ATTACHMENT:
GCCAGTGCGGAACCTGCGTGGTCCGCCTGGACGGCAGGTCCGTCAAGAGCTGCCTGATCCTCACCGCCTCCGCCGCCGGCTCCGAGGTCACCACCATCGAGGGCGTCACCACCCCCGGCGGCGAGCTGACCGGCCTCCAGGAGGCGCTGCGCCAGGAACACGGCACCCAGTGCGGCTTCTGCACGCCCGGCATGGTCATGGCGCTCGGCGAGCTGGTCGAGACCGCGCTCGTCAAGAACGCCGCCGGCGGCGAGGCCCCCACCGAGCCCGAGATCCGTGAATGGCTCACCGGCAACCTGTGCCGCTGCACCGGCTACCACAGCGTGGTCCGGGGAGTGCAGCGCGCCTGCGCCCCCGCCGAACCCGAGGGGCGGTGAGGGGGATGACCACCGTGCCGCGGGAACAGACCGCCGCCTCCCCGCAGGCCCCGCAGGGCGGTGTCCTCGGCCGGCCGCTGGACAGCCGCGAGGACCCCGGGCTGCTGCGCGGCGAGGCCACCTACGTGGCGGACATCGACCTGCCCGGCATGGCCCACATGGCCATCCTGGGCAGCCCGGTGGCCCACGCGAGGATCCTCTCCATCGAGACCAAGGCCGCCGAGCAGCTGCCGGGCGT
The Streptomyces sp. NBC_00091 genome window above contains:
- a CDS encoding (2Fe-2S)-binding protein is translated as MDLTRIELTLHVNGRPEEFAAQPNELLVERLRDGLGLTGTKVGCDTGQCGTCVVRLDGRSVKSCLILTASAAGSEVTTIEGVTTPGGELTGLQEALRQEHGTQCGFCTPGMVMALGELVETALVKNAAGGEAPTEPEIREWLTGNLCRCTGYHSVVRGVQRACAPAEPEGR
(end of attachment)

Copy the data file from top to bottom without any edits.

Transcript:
GCCAGTGCGGAACCTGCGTGGTCCGCCTGGACGGCAGGTCCGTCAAGAGCTGCCTGATCCTCACCGCCTCCGCCGCCGGCTCCGAGGTCACCACCATCGAGGGCGTCACCACCCCCGGCGGCGAGCTGACCGGCCTCCAGGAGGCGCTGCGCCAGGAACACGGCACCCAGTGCGGCTTCTGCACGCCCGGCATGGTCATGGCGCTCGGCGAGCTGGTCGAGACCGCGCTCGTCAAGAACGCCGCCGGCGGCGAGGCCCCCACCGAGCCCGAGATCCGTGAATGGCTCACCGGCAACCTGTGCCGCTGCACCGGCTACCACAGCGTGGTCCGGGGAGTGCAGCGCGCCTGCGCCCCCGCCGAACCCGAGGGGCGGTGAGGGGGATGACCACCGTGCCGCGGGAACAGACCGCCGCCTCCCCGCAGGCCCCGCAGGGCGGTGTCCTCGGCCGGCCGCTGGACAGCCGCGAGGACCCCGGGCTGCTGCGCGGCGAGGCCACCTACGTGGCGGACATCGACCTGCCCGGCATGGCCCACATGGCCATCCTGGGCAGCCCGGTGGCCCACGCGAGGATCCTCTCCATCGAGACCAAGGCCGCCGAGCAGCTGCCGGGCGT
The Streptomyces sp. NBC_00091 genome window above contains:
- a CDS encoding (2Fe-2S)-binding protein is translated as MDLTRIELTLHVNGRPEEFAAQPNELLVERLRDGLGLTGTKVGCDTGQCGTCVVRLDGRSVKSCLILTASAAGSEVTTIEGVTTPGGELTGLQEALRQEHGTQCGFCTPGMVMALGELVETALVKNAAGGEAPTEPEIREWLTGNLCRCTGYHSVVRGVQRACAPAEPEGR